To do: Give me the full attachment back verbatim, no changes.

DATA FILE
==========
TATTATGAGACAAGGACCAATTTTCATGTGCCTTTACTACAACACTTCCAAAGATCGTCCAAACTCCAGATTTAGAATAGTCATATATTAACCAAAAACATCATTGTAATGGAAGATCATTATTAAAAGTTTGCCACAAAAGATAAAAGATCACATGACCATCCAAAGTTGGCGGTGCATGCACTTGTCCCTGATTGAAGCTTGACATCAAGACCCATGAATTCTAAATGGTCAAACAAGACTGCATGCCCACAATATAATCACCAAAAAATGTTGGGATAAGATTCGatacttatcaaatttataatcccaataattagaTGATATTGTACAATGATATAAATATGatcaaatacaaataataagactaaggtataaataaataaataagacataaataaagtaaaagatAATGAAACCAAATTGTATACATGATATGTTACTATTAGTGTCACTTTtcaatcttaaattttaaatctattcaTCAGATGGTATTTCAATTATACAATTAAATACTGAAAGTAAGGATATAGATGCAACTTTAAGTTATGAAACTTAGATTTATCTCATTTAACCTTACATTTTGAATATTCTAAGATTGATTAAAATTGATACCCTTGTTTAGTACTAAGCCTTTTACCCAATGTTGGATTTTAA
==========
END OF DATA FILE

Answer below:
TATTATGAGACAAGGACCAATTTTCATGTGCCTTTACTACAACACTTCCAAAGATCGTCCAAACTCCAGATTTAGAATAGTCATATATTAACCAAAAACATCATTGTAATGGAAGATCATTATTAAAAGTTTGCCACAAAAGATAAAAGATCACATGACCATCCAAAGTTGGCGGTGCATGCACTTGTCCCTGATTGAAGCTTGACATCAAGACCCATGAATTCTAAATGGTCAAACAAGACTGCATGCCCACAATATAATCACCAAAAAATGTTGGGATAAGATTCGatacttatcaaatttataatcccaataattagaTGATATTGTACAATGATATAAATATGatcaaatacaaataataagactaaggtataaataaataaataagacataaataaagtaaaagatAATGAAACCAAATTGTATACATGATATGTTACTATTAGTGTCACTTTtcaatcttaaattttaaatctattcaTCAGATGGTATTTCAATTATACAATTAAATACTGAAAGTAAGGATATAGATGCAACTTTAAGTTATGAAACTTAGATTTATCTCATTTAACCTTACATTTTGAATATTCTAAGATTGATTAAAATTGATACCCTTGTTTAGTACTAAGCCTTTTACCCAATGTTGGATTTTAA